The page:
Here’s an article about "downsizing" the Sunday service for the sake of mission. It’s about a conference a guy named Steve Timmis (who wrote a book called Total Church and who oversees a church network called "Crowded House" – what a great name).
He’s talking about reducing the time and effort that needs to be put into the Sunday service in order to allow for more time for leaders to "rub shoulders" with non-Christians during the week, reducing the Sunday service to the sustainable essentials, so people stop expecting to be "wowed" by the service and start expecting to be formed as missional people by their participation in it.
A quote from the article:
Steve argues that many ministers need to face one of the ironies of
their role: ‘that their eye-ball to eye-ball, shoulder to shoulder
contact with non-Christians is limited’.
“Even rarer is those of us in supported ministry actually hanging
out with the dregs of society… When was the last time we were accused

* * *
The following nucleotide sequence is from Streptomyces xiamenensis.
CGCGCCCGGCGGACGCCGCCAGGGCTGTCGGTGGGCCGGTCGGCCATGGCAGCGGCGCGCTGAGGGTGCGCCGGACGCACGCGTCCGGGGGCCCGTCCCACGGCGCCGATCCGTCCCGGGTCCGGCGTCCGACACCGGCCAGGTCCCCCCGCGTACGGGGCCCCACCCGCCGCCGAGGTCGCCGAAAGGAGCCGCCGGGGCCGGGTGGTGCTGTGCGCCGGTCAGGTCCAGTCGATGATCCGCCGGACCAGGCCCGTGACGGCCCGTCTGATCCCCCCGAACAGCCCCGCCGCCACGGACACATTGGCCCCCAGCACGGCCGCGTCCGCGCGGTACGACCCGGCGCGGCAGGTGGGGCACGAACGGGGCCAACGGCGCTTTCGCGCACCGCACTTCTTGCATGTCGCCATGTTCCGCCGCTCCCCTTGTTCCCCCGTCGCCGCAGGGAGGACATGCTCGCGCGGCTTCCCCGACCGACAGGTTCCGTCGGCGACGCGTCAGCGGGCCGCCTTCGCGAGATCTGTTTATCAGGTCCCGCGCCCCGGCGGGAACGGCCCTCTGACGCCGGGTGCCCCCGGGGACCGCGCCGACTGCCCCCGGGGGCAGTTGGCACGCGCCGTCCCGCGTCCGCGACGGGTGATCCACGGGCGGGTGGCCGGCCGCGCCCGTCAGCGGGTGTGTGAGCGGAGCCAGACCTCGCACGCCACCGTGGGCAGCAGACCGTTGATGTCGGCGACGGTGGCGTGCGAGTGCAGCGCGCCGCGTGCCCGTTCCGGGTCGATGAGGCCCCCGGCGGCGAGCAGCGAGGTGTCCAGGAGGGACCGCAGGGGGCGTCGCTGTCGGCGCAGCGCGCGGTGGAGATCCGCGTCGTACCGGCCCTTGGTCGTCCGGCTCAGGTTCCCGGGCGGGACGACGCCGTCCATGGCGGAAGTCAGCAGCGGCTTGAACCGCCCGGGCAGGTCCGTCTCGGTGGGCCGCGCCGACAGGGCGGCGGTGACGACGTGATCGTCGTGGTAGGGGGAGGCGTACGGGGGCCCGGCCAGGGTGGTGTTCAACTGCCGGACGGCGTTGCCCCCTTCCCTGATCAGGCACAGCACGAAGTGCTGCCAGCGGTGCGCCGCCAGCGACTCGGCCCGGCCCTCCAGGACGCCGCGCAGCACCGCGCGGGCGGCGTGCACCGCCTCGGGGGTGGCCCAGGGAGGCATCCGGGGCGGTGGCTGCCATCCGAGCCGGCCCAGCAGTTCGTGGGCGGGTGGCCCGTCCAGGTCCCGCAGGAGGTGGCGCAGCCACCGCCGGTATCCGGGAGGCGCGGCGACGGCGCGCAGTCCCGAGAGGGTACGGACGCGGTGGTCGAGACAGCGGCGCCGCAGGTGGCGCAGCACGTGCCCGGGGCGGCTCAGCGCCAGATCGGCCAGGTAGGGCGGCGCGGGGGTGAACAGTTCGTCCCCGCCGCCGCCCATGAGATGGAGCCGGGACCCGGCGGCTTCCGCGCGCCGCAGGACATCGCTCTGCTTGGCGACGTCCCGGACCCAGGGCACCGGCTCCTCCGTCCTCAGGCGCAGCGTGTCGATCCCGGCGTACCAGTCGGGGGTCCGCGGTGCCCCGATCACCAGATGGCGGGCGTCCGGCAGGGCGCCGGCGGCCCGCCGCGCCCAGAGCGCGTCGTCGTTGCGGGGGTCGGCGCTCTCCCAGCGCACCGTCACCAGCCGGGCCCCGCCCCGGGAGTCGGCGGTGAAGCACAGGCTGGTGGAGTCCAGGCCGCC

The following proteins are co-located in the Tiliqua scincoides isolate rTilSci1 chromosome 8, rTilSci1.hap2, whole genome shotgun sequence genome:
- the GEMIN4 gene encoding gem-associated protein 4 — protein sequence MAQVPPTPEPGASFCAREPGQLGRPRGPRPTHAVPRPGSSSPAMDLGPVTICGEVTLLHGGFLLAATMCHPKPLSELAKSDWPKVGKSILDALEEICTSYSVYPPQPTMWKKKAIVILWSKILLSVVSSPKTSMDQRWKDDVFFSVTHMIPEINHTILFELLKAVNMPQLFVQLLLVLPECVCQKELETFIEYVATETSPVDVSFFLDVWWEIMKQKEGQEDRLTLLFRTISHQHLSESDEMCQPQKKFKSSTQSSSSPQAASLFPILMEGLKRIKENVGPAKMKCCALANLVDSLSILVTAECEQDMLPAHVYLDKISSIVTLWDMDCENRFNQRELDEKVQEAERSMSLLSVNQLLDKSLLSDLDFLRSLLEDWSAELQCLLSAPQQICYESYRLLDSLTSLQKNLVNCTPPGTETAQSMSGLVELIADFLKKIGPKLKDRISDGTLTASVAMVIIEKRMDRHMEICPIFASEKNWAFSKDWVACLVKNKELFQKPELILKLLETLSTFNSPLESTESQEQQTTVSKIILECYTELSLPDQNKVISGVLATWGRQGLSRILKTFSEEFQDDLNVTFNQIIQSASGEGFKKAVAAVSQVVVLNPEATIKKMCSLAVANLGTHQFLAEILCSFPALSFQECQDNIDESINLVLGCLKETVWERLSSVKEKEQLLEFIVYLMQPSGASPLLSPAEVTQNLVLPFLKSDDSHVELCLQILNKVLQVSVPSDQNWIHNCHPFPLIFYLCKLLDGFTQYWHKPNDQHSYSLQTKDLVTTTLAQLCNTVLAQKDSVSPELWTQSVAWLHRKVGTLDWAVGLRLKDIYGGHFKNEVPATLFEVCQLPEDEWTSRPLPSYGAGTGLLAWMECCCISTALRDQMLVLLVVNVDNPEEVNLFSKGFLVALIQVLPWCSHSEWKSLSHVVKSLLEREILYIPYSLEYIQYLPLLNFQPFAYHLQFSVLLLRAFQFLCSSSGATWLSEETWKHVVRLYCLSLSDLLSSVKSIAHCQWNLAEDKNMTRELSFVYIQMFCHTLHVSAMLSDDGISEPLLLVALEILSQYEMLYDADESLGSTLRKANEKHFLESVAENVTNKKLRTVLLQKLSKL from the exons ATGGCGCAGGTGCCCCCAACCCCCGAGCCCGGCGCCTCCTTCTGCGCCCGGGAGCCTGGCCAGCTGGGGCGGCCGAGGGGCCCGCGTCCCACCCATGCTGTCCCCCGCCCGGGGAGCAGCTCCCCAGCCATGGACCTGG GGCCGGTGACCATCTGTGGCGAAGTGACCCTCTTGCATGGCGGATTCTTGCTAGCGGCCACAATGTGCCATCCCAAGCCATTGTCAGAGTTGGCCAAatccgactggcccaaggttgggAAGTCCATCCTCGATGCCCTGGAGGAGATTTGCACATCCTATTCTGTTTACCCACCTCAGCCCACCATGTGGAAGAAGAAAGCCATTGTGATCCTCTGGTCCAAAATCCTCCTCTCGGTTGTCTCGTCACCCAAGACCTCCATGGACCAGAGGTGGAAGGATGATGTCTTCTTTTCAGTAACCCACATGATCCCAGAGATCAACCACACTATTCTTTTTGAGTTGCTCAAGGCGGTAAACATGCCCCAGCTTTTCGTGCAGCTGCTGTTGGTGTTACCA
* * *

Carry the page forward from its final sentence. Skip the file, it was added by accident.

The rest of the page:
of being drunks, drug addicts and pimps because of the people we
hanging out with… Jesus was.”
This is similar to the advice David Fitch gives in creating services that form us rather than entertain us. He says services should be structured in such a way that even if everyone who was supposed to lead the service fell suddenly ill, the church could still figure out how to have the service in a few minutes, with new people filling in the roles.
What do you think? Is a whiz-bang church service incompatible with the kind of missional engagement Steve and David are talking about?
(ht: Matt Stone)
Leave a Reply